According to Merriam-Webster, an influencer is “one that exerts influence”
Influence itself is defined as
According to Wikipedia, ‘Influence Marketing' is a “form of marketing in which focus is placed on influential people rather than the target market as a whole. It identifies the individuals that have influence over potential customers, and orients marketing activities around these influencers”
Putting it all together, an influencer (who does influence marketing) is
a powerfull and established online personality with an active, growing and responsive following on one or more soical media platforms, who persuades their audience to take action.
This is a loaded question!
Many brands who work with influencers expect all of the things, which of course is completely unrealistic.
Instead, each brand who works with an influencer will need to set their own guidelines and expectations while working with this particular influencer or for that specific marketing campaign.
Expectations can range from posting a provided picture to Instagram, to creating an unboxing video for YouTube, to mentioning a product in a video, to tagging a product or brand in a post on Facebook, to writing a blog article about an event, product or service, to providing backlinks and just about anything in between.
Influencers are expected to be able to produce original social media content highlighting the unique features of a brand, event, product or service, often posted to at least one, sometimes more predetermined social media platforms.
Lastly, influencers can be found across nearly all industries.
Let us be clear.
We believe influencers should get paid.
Do all influencers get paid?
There are many ‘micro influencers' online who are willing to start out in this industry by bartering influence for goods and services. If both parties agree and want this, that is great.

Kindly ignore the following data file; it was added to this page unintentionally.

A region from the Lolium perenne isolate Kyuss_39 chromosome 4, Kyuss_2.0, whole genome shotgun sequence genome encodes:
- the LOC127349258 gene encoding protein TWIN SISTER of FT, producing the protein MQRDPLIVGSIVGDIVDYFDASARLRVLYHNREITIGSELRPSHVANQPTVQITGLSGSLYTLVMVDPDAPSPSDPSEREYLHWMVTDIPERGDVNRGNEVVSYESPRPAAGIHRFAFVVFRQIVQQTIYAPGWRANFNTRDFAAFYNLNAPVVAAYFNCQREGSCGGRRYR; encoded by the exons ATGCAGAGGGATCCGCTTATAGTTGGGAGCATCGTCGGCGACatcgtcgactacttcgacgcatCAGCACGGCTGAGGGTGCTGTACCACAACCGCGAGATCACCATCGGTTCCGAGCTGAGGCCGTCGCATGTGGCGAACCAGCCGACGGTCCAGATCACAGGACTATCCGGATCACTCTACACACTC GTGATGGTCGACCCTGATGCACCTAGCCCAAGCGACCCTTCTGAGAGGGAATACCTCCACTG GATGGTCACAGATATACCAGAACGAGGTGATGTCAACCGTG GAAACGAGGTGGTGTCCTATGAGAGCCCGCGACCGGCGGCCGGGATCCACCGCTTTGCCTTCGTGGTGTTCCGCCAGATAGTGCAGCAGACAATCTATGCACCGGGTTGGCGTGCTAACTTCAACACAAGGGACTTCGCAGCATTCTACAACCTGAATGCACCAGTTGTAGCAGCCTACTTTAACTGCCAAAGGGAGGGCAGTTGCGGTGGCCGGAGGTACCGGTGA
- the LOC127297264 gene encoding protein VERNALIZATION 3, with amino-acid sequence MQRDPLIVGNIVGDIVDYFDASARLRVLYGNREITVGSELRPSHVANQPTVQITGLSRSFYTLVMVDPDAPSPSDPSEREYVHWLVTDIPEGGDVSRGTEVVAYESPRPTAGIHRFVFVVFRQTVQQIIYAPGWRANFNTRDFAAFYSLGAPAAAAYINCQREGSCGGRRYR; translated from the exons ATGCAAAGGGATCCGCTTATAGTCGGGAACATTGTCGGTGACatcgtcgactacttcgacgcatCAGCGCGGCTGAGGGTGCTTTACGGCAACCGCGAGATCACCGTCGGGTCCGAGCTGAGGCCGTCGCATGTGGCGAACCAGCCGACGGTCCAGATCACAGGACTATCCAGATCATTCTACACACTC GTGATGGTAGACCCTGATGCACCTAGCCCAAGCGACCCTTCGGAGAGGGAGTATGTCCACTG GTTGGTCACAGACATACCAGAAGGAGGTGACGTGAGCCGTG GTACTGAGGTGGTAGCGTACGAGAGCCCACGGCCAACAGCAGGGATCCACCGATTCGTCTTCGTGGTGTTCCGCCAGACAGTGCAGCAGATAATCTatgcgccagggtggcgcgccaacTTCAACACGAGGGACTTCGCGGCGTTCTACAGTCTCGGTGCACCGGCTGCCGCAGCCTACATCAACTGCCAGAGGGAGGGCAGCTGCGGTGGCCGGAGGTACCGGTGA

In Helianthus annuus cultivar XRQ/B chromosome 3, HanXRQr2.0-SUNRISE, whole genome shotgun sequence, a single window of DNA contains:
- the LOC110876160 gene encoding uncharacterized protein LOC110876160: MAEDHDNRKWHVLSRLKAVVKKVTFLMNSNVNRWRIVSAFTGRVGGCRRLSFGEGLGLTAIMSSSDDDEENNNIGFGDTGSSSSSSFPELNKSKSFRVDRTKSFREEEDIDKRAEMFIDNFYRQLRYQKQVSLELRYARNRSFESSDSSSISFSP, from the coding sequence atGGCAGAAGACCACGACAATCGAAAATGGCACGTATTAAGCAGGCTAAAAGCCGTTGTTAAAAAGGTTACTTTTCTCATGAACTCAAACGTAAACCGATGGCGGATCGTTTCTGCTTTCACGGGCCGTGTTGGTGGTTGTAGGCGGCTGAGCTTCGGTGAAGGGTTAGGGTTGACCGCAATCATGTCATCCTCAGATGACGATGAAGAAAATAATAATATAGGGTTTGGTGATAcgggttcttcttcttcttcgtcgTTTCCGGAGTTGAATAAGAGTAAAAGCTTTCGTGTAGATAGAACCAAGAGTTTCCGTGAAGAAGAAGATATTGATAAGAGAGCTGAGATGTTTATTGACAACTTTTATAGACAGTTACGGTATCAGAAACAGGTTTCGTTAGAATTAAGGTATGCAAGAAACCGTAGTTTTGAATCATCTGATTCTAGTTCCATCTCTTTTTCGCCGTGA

However, we don't know anyone who can pay a mortgage or electric bill with a comp'ed hotel room or a free sweater! Or as a social media manager put it “Influencers are not interns working for college credit; they’re working to pay their mortgages.”
If brands want real results, they will need to have a real budget for influencer marketing.
An influencer marketing budget can be used to either pay their marketing campaign manager, to pay the influencers or in a perfect world, a combination of both. Without a budget, brands are counting on the fact that someone will love their product so much they will highlight it for nearly free. That happens, of course, but will most likely be a one-off deal. Real influencers with real audiences expect to get paid for their efforts!
Trust plays a big factor in that.
First, an influencer spends a lot of time cultivating and building up an audience. They will only promote products, services, brands, and events they believe in, or that they get paid to promote. Next, influencers will protect their audience and their own reputation at all cost. Therefore, influencers carefully select who they work with and what they promote. Lastly, being an influencer is a business. Influencers have to pay their bills with the money they make, thus they treat it as a business. That includes executing contracts and working with agents.
There are many ways the initial connection between an influencer and a brand are made.
Included in this list are
If you are interested in becoming an influencer, one of the first things you need to do before reaching out to brands is to get your social media profiles updated, followed by growing your audience.
Anyone who wants to market their business can and should consider influencer marketing.
This includes large international companies, major brands, universities, and international events, as well as local small businesses, e-commerce stores, and entrepreneurs.
Often, influencers are pulled in to jumpstart a new marketing campaign, or to enhance an on-going campaign for a certain period of time.
NOTE: There is a distinct difference between a brand ambassador and an influencer.
Brand ambassadors are influencers hired by brands for long-term relationships. They differ from influencers, who might be used only for a short-term campaign. In effect, brand ambassadors are paid spokespeople for the brand. We can call them ‘an expert that relates to the brand/product'.
More details can be found here.
Would you like to learn more about influencer marketing? Are you interested in stats and influencer marketing niches, industries and agencies?
I am a Certified Social Media Manager, Strategist, International Keynote Speaker, Organic Specialist and Agile marketer! Blogging is my creative outlet. Running, hiking and skiing are how I recharge. You'll recognize me on stage and online by my always present orange glasses, a nod to my Dutch heritage.